Who might it be in the mix? Any of these six?
There are a lot of things about being the Mayor of Philadelphia that require long and hard thought before you throw your hat in the ring.
For most of the people running for mayor, keeping your job while running for office is within the realm of possibility. But, if you’re a member of City Council and you want to run for mayor, Philadelphia’s Home Rule Charter requires you to quit your job.
The reason for this is, according to the charter, the elections for Council and mayor are held at the same time. It would create a conflict of interest for someone who is making the laws in Council to then be asked to ratify them as mayor.
The “Resign to Run” rule hasn’t dissuaded anyone from Council who really wants the job of mayor, but you’re taking a chance.
Here are six council members who are rumored to be thinking about taking that chance.
Of all of the Council members considering a run for mayor, few are better positioned – at least financially – than Allan Domb. Every year, a school in Philadelphia gets a $130,000 donation from City Council that’s over and above what it receives from the city to help with school necessities, financial literacy courses and mentoring and entrepreneurship opportunities. That’s the equivalent of Domb’s Council salary, which he’s never taken in his two terms in office. Domb has spent much of his time in Council focused on ways to help the city reposition itself as no longer the poorest city of its size in the U.S. To that end, he has focused on legislation designed to increase job creation and business growth such as the Wage Tax Credit bill he passed in 2020 to help the city’s lowest wage earners. He also established a working group to help the city’s hospitality industry, particularly small businesses impacted by the COVID-19 pandemic.
When she ran for re-election in 2019, City Council member Helen Gym was the top vote getter among all Council members with 187,000 votes. That was just 26,000 short of Mayor Jim Kenney’s total, and she won in 55 of the city’s 66 wards. That’s one of the reasons why when the subject of mayoral candidates comes up, Gym is among the first names mentioned.
Gym first came on the scene as a community organizer fighting the commonwealth’s takeover of the School District of Philadelphia. Since joining City Council, she’s continued her educational activism by successfully lobbying to restore nurses, counselors and other programs to the schools. She’s also working with advocates on a school modernization push that would impact the district’s oldest schools.
As the COVID-19 pandemic raged on, Gym took on the cause of evictions as residents whose jobs were impacted by the virus found themselves having to deal with possible homelessness. She established an eviction diversion program that is being replicated around the country. Gym is co-chair of Local Progress, a national organization of locally elected officials with the goal of advancing an agenda based on racial and economic justice throughout local government.
Before becoming a member of Council, Derek Green served as special counsel to former Councilmember Marian Tasco and counsel to the chair of the Philadelphia Gas Commission, a position that he still holds. He’s chair of Council’s committees on Finance and People with Disabilities and Special Needs, and that’s where he’s done his most prominent work. He has been championing the creation of a Public Bank for the city, something that he believes would help solve the city’s problem with retaining minority-owned businesses by providing them with access to capital.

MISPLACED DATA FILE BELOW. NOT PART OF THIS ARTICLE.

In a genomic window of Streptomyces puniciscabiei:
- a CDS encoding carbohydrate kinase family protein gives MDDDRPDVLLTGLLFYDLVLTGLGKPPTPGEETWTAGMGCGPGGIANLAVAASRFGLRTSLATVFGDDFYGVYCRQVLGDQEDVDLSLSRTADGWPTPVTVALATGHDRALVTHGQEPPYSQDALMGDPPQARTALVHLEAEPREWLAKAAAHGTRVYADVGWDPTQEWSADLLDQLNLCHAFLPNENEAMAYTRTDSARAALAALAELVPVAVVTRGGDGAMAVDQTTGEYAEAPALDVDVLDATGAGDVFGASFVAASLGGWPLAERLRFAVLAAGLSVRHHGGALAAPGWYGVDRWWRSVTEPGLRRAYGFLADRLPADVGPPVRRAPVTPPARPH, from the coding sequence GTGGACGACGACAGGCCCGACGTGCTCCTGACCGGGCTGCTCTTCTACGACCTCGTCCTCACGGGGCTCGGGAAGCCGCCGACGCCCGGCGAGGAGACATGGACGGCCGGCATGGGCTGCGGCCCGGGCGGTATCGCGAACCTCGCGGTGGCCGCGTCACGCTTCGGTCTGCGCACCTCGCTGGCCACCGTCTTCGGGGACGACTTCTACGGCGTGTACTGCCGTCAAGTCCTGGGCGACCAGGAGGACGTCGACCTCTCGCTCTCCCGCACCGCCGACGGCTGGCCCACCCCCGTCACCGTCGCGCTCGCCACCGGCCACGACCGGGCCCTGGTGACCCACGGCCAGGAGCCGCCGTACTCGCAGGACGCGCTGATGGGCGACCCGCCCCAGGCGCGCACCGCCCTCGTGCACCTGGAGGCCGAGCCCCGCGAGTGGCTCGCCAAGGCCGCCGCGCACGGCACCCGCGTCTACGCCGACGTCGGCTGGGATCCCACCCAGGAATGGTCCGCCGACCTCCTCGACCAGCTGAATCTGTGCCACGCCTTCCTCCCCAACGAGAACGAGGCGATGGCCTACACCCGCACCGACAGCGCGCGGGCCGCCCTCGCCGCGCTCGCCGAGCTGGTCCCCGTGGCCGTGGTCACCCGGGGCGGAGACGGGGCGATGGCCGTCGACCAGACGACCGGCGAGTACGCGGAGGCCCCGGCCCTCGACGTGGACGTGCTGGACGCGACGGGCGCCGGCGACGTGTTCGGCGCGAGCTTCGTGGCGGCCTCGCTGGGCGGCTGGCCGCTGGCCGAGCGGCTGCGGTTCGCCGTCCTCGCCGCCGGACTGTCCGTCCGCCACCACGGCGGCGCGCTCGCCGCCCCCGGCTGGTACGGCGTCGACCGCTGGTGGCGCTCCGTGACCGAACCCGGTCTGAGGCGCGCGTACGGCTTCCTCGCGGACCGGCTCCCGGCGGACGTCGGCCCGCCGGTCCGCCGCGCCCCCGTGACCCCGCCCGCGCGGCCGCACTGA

Cherelle Parker, Council’s majority leader, is also chair of the Delaware River Port Authority. During her time on Council, she has focused on making sure workers have retirement security, training for small business owners, and housing preservation loans that would allow current homeowners to repair and maintain their properties. Before getting elected to Council in 2015, Parker served as a state representative for the 200th district in Northwest Philadelphia. While in the state House, she served as chair of the Philadelphia delegation to the House and championed bills that fought off predatory lending and preserved paid sick leave.
The first Latina to hold elected office in Philadelphia, Maria Quiñones Sánchez won her first term to City Council in 2007 and she’s had to fight off primary challengers and the Democratic City Committee itself to stay in office. But she's managed to do it every time. Quiñones Sánchez chairs Council’s committees on Appropriations and Education and co-chairs Council’s Special Committee on Poverty Reduction & Prevention. As Appropriations chair, she played a big role in last year’s budget negotiations and has advocated for progressive tax reform designed to help small businesses create jobs. She’s also been on the front lines of the opioid crisis, advocating for reforms designed to expand access to drug treatment while keeping residents safe.
Much of Council member Cindy Bass’s focus has been on neighborhoods. From fighting to regulate bins designed for charity donations to holding businesses accountable for nuisance patrons, she has proven herself a fighter for the city’s neighborhoods. Bass is in her third term in Council after spending time working in Congress and the state Senate. As chair of Council’s Committee on Public Health and Human Services, Bass put forth legislation that called for hearings to examine the Philadelphia Department of Human Services’ scorecard on the Community Umbrella Agencies that manage and house children under DHS care.
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